• Cool a German computer science guy! The reason that reference is on all of them is it was a pretty comprehensive review. Thanks for reading Joerg, I’m glad you liked the piece.

  11. Melanie

    Where can I find part 2? I have a 6 month old who I believe has a major bacterial imbalance in his gut and want to find out how to resolve the issue- been ongoing since he was about 1 month old when his poo changed – weeks later with a gastro specialist, tests showed blood in his poo and has been that way ever since! They are on to ultrasounds now and X-rays next but I am 99% sure bacteria is to blame. After an ear infection put him on amoxicillin, pops got normal for 1st time in 5 months and stayed normal for the length of time he was on antibiotics and a few days after even- but them aniut 4 days after amoxicillin regimen ended, bad pops started again, bad gas, pained cries, etc…

    PLEASE let me know how to find your Part 2, I think you are my new hero!! And hopefully my sweet little baby boy will have an answer to solve his tummy troubles!

    • Hmmm. That’s very strange as normally you would find problems (typically, diarrhea) associated with antibiotics when taken for non-gastro reasons (like your sons ear infection). I have parts 2 and 3 but I am afraid neither will answer your questions.
      I’m sure you already have but it is worth telling your physician about the apparent correlation with normal poo and antibiotic use and make sure stool samples are taken.
      I’m glad you like the post but I no longer write here, if you wish to see more of my work check out

      • Melanie

        Totally true – diarrhea happened but it was yellow at least and had minimal smell (not the green caustic smelling mess he usually has – which always tests positive for blood in stool)
        Then the first few days after stoping amox it was yellow & beautiful! But now it’s back to the awful caustic smelling green mess with traces of blood when given a hem-test.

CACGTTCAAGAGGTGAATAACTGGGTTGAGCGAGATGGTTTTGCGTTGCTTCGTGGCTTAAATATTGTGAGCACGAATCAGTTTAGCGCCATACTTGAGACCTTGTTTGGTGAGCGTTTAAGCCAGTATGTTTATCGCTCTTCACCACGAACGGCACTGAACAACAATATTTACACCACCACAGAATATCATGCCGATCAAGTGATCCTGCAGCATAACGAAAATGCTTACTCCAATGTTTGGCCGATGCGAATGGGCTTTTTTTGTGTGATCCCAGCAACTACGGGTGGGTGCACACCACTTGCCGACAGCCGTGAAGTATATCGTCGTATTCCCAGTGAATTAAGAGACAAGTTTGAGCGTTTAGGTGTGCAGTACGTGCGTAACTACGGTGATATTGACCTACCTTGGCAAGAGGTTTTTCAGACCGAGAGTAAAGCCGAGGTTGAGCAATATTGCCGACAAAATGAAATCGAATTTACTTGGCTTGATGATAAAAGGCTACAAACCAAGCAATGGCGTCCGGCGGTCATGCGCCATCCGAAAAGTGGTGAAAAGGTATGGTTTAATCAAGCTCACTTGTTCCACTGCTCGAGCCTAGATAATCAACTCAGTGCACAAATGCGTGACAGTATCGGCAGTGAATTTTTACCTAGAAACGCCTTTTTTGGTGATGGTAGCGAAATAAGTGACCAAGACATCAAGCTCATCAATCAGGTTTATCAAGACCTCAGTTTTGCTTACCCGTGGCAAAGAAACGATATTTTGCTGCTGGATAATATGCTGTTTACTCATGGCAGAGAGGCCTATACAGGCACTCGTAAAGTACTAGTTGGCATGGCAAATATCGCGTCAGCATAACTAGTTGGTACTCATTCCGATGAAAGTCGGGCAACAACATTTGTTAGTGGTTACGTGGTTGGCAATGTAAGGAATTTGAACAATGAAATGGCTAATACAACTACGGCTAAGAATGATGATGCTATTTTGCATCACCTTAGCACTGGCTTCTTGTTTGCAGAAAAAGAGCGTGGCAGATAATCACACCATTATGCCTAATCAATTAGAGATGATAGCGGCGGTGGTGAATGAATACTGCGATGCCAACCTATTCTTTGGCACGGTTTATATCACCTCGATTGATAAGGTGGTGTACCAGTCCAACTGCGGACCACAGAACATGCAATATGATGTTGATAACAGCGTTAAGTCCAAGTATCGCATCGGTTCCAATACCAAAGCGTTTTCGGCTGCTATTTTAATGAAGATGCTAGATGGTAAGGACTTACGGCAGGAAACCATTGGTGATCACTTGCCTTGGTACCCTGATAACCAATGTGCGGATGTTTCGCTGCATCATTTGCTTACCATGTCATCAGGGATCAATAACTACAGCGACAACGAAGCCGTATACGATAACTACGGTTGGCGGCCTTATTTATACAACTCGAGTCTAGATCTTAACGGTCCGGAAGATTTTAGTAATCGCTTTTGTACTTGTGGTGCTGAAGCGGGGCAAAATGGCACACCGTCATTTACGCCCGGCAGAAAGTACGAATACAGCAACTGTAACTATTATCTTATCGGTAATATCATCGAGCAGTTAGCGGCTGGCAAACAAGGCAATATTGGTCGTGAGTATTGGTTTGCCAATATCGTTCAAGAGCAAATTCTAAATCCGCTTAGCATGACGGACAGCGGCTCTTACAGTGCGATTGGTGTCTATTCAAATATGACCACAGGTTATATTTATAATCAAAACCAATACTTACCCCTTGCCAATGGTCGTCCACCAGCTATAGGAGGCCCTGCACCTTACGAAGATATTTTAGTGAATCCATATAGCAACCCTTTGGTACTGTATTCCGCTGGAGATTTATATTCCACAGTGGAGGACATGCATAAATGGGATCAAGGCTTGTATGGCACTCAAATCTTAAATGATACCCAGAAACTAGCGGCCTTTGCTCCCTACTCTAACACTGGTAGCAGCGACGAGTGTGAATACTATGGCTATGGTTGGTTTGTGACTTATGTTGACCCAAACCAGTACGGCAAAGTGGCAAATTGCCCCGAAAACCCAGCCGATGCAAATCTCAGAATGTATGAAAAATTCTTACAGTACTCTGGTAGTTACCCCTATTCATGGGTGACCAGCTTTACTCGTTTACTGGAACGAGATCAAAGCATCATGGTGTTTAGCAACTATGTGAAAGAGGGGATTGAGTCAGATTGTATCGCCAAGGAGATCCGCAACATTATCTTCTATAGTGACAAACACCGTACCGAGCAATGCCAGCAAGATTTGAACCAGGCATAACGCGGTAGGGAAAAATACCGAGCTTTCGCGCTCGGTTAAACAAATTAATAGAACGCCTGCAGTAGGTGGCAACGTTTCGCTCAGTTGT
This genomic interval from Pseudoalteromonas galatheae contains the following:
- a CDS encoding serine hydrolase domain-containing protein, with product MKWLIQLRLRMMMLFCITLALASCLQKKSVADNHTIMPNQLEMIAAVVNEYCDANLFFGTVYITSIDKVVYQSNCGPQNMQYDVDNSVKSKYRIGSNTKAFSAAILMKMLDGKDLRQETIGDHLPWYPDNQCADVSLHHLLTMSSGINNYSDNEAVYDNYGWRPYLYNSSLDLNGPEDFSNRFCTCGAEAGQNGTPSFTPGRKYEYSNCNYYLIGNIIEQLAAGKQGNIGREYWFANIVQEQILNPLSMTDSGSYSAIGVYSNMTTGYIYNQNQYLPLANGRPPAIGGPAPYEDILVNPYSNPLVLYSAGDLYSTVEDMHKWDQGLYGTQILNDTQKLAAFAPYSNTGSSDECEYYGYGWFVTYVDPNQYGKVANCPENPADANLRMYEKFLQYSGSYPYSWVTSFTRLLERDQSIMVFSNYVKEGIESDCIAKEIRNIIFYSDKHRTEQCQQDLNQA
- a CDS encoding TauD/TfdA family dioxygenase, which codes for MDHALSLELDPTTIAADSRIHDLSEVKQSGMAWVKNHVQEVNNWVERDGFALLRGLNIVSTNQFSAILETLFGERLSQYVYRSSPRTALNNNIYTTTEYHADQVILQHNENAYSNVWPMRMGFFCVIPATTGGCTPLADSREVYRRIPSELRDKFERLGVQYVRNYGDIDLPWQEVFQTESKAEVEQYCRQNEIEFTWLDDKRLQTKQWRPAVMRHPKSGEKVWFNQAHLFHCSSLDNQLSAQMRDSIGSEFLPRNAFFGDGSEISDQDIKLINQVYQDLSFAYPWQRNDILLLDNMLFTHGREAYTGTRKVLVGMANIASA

It’s been a crazy hellish battle – I appreciate your insights and will follow you at your new blog

  12. MY GOD! My childhood illnesses popped up constantly BECAUSE I was born by C-section…AND…premature. I was cooped up in a hospital for six months after birth.

    Wow. My mind is blown.

  13. Candice

    Every person, especially babies, benefit from taking supplemental beneficial bacteria, as found in a probiotic. Babies do particularly require higher levels of bifidobacterium while adults require more of the lactobacillus variety. Probiotics are typically age-dependent and can be determined by checking the label. The bacterial environment inside the gut is stressed by many things – antibiotics, medications, chronic diarrhea, the effects of food poisoning, etc. Anytime there is a digestive stress, be sure to include a probiotic !! These good bacteria will grow and reproduce once inside the gut, but we eliminate a lot of bacteria in stool, so always replenishing the probiotic environment is an ideal plan. This healthy terrain strongly supports the overall immune system and can prevent a lot of future autoimmune diseases from developing.

  14. Tina

    Omg — that is completly untrue — ask your doctor the next time you are in for a visit and they will tell you. Babies do NOT eat their mom’s poo while being born, or at any other time for that matter. A woman’s vagina is replete with the same good bacteria that are in her intestines and it is through this vaginal exposure (and consequently, a little swallowing of what’s there) that the baby gets their first dose of flora.